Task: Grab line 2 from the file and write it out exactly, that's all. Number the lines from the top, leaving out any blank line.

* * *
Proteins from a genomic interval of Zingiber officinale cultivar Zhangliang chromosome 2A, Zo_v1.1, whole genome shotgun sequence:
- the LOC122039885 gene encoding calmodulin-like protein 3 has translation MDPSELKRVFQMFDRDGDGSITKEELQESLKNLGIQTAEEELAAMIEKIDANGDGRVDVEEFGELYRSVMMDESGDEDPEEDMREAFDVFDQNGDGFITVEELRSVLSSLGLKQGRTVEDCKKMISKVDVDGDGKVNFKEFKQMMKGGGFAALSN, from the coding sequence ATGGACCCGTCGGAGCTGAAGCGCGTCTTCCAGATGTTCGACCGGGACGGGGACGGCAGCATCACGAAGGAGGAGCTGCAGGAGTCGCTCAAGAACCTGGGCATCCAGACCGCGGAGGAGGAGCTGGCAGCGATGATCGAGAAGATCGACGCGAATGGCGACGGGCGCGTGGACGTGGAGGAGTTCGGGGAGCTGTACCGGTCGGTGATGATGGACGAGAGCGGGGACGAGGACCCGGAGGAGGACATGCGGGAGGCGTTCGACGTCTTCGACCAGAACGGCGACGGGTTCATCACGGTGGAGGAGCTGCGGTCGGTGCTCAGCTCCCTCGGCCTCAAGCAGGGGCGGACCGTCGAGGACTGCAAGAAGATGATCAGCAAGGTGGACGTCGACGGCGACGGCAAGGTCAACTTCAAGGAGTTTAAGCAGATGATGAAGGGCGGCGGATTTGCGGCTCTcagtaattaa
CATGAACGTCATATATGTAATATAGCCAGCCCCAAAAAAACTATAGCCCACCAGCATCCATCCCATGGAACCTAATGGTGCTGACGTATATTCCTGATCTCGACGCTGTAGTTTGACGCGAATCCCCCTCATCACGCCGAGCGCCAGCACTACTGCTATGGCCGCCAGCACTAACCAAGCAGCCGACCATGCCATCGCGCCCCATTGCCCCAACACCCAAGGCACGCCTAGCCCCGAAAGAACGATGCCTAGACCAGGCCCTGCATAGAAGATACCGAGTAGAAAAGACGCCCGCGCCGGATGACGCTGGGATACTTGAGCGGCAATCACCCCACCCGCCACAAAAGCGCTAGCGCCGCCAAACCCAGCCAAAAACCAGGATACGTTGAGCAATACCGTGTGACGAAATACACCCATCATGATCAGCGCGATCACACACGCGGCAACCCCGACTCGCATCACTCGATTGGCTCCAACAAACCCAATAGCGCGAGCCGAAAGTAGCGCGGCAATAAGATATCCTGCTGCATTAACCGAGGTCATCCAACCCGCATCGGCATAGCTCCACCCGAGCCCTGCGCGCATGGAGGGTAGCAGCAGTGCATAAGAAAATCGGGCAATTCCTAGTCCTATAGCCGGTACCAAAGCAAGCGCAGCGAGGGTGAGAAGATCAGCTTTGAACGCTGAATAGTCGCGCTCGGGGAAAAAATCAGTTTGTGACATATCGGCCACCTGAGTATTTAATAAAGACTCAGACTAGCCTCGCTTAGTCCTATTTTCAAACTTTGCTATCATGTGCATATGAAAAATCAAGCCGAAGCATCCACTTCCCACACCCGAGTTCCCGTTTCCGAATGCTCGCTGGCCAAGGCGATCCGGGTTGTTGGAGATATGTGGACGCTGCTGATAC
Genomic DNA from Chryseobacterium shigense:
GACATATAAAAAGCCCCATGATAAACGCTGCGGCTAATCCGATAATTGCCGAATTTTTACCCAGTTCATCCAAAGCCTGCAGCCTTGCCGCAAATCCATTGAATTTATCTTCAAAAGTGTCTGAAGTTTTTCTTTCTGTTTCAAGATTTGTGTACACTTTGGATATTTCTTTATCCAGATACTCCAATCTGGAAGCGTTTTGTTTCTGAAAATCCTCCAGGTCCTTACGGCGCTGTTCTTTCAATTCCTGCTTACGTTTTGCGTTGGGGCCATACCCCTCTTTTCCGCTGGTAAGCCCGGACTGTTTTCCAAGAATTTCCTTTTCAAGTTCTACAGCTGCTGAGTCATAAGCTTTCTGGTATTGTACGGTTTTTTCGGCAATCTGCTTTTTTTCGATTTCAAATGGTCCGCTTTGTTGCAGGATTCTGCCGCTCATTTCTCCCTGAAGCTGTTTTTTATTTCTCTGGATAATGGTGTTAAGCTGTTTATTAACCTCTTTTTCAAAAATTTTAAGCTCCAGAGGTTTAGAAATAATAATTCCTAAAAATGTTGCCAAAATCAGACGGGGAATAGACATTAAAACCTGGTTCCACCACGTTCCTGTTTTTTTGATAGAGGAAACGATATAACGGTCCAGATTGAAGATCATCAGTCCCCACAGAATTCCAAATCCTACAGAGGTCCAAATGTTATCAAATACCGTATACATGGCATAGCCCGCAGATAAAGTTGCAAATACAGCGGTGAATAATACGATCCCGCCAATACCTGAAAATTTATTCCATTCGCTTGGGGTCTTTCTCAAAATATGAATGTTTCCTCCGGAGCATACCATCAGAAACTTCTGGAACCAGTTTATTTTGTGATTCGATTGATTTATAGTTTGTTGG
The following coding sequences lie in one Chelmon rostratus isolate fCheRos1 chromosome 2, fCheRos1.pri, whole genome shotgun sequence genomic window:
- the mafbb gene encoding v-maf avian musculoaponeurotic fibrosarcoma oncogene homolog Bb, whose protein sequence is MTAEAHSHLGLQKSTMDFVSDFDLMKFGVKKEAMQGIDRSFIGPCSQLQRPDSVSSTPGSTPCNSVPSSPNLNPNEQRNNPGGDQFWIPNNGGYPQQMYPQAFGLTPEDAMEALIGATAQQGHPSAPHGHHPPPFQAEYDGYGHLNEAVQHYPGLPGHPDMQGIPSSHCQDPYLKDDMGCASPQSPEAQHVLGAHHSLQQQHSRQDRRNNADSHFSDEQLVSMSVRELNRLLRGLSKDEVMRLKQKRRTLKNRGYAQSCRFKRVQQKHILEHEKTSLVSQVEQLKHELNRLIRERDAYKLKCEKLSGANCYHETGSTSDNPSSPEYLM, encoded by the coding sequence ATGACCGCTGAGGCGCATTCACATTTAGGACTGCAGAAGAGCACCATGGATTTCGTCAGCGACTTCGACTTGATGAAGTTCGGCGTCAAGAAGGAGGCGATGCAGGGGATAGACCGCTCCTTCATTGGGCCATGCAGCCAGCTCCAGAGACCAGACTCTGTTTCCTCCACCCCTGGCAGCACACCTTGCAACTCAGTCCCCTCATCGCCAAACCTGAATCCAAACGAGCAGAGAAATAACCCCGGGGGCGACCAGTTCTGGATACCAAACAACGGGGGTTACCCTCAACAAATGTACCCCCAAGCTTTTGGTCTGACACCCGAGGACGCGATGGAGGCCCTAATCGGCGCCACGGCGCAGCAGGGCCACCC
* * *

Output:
- the LOC122039885 gene encoding calmodulin-like protein 3 has translation MDPSELKRVFQMFDRDGDGSITKEELQESLKNLGIQTAEEELAAMIEKIDANGDGRVDVEEFGELYRSVMMDESGDEDPEEDMREAFDVFDQNGDGFITVEELRSVLSSLGLKQGRTVEDCKKMISKVDVDGDGKVNFKEFKQMMKGGGFAALSN, from the coding sequence ATGGACCCGTCGGAGCTGAAGCGCGTCTTCCAGATGTTCGACCGGGACGGGGACGGCAGCATCACGAAGGAGGAGCTGCAGGAGTCGCTCAAGAACCTGGGCATCCAGACCGCGGAGGAGGAGCTGGCAGCGATGATCGAGAAGATCGACGCGAATGGCGACGGGCGCGTGGACGTGGAGGAGTTCGGGGAGCTGTACCGGTCGGTGATGATGGACGAGAGCGGGGACGAGGACCCGGAGGAGGACATGCGGGAGGCGTTCGACGTCTTCGACCAGAACGGCGACGGGTTCATCACGGTGGAGGAGCTGCGGTCGGTGCTCAGCTCCCTCGGCCTCAAGCAGGGGCGGACCGTCGAGGACTGCAAGAAGATGATCAGCAAGGTGGACGTCGACGGCGACGGCAAGGTCAACTTCAAGGAGTTTAAGCAGATGATGAAGGGCGGCGGATTTGCGGCTCTcagtaattaa